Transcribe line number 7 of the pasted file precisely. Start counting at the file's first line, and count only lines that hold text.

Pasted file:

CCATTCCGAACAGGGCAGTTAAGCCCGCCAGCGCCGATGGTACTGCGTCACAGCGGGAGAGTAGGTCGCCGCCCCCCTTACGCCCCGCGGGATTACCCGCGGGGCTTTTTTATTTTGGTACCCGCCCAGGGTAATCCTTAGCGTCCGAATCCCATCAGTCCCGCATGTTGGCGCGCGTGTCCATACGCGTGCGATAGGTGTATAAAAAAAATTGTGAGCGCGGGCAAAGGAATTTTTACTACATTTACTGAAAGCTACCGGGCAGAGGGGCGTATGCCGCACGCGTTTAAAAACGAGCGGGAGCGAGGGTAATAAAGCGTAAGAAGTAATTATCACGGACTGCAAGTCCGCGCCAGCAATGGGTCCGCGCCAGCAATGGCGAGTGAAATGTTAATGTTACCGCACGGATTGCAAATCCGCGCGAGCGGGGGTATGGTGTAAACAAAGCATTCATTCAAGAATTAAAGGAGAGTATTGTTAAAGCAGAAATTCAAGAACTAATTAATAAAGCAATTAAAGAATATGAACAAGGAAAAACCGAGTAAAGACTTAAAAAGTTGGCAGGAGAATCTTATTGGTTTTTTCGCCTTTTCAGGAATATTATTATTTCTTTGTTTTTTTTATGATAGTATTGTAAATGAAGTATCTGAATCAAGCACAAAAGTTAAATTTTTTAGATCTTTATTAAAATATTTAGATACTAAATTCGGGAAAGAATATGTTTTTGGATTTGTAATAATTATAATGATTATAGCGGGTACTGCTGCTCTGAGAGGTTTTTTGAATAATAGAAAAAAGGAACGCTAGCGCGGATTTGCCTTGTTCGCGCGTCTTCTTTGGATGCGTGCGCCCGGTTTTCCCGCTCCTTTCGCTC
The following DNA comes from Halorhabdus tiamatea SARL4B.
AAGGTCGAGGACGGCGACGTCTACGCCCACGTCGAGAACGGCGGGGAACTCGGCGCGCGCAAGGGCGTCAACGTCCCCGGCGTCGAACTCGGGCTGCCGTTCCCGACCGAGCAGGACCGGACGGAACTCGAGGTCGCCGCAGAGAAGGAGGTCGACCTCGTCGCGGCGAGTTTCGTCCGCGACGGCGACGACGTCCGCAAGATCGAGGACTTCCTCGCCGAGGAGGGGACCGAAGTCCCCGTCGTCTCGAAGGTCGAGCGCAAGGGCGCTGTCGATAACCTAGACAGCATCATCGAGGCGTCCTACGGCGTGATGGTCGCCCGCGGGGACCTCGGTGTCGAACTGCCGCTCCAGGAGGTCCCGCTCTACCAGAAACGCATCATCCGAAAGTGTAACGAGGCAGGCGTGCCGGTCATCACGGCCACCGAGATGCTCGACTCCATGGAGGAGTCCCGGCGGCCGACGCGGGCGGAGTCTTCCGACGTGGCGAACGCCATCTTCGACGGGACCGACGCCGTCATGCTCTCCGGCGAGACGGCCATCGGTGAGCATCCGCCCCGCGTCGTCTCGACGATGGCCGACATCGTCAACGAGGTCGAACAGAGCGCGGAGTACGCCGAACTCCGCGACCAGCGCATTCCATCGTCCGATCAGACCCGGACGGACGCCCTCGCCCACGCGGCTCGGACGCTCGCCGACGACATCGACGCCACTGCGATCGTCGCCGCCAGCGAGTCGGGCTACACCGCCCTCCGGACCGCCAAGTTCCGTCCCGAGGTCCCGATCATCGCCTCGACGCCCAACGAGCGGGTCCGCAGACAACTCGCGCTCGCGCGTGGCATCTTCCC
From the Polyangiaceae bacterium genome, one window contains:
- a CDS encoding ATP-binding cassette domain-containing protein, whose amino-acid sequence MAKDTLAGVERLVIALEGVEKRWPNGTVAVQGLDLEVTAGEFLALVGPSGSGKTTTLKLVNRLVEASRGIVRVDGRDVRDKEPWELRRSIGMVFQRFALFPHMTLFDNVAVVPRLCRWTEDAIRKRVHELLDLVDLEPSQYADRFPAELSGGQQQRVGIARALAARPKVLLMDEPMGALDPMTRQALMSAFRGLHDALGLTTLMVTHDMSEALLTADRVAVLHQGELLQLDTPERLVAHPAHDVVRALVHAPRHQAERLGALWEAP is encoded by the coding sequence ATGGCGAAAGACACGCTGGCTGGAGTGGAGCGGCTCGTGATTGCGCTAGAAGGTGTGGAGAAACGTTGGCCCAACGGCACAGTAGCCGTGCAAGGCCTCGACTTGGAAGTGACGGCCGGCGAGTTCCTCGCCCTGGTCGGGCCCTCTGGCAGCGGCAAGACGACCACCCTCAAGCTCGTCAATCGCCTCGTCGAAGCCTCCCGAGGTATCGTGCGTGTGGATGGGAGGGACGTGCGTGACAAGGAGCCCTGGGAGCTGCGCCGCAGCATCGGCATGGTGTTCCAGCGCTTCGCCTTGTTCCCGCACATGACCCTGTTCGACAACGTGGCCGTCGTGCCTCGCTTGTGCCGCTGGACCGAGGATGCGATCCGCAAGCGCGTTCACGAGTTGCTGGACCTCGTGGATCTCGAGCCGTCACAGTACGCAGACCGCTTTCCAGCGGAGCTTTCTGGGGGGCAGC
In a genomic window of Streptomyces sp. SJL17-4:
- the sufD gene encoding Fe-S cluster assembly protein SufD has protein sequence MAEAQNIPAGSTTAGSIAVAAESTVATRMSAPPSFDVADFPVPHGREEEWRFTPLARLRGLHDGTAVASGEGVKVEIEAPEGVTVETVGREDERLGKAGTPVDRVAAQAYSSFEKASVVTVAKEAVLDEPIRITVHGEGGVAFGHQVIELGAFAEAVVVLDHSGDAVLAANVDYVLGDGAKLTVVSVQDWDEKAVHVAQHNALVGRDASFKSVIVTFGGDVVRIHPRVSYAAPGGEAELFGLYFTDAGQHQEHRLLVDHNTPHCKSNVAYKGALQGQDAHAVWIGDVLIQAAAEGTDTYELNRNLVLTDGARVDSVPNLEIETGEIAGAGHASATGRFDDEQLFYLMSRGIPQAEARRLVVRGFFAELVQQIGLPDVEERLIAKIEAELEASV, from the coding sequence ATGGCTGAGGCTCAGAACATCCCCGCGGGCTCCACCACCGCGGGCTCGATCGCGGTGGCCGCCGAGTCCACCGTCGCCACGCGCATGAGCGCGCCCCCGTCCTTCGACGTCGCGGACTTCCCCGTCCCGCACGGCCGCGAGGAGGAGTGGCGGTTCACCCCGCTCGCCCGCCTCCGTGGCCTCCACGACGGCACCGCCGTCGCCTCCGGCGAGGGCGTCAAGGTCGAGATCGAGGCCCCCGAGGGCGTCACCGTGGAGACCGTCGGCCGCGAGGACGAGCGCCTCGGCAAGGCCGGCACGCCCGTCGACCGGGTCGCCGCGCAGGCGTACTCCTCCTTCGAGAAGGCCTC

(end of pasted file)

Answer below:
- the sufD gene encoding Fe-S cluster assembly protein SufD has protein sequence MAEAQNIPAGSTTAGSIAVAAESTVATRMSAPPSFDVADFPVPHGREEEWRFTPLARLRGLHDGTAVASGEGVKVEIEAPEGVTVETVGREDERLGKAGTPVDRVAAQAYSSFEKASVVTVAKEAVLDEPIRITVHGEGGVAFGHQVIELGAFAEAVVVLDHSGDAVLAANVDYVLGDGAKLTVVSVQDWDEKAVHVAQHNALVGRDASFKSVIVTFGGDVVRIHPRVSYAAPGGEAELFGLYFTDAGQHQEHRLLVDHNTPHCKSNVAYKGALQGQDAHAVWIGDVLIQAAAEGTDTYELNRNLVLTDGARVDSVPNLEIETGEIAGAGHASATGRFDDEQLFYLMSRGIPQAEARRLVVRGFFAELVQQIGLPDVEERLIAKIEAELEASV, from the coding sequence ATGGCTGAGGCTCAGAACATCCCCGCGGGCTCCACCACCGCGGGCTCGATCGCGGTGGCCGCCGAGTCCACCGTCGCCACGCGCATGAGCGCGCCCCCGTCCTTCGACGTCGCGGACTTCCCCGTCCCGCACGGCCGCGAGGAGGAGTGGCGGTTCACCCCGCTCGCCCGCCTCCGTGGCCTCCACGACGGCACCGCCGTCGCCTCCGGCGAGGGCGTCAAGGTCGAGATCGAGGCCCCCGAGGGCGTCACCGTGGAGACCGTCGGCCGCGAGGACGAGCGCCTCGGCAAGGCCGGCACGCCCGTCGACCGGGTCGCCGCGCAGGCGTACTCCTCCTTCGAGAAGGCCTC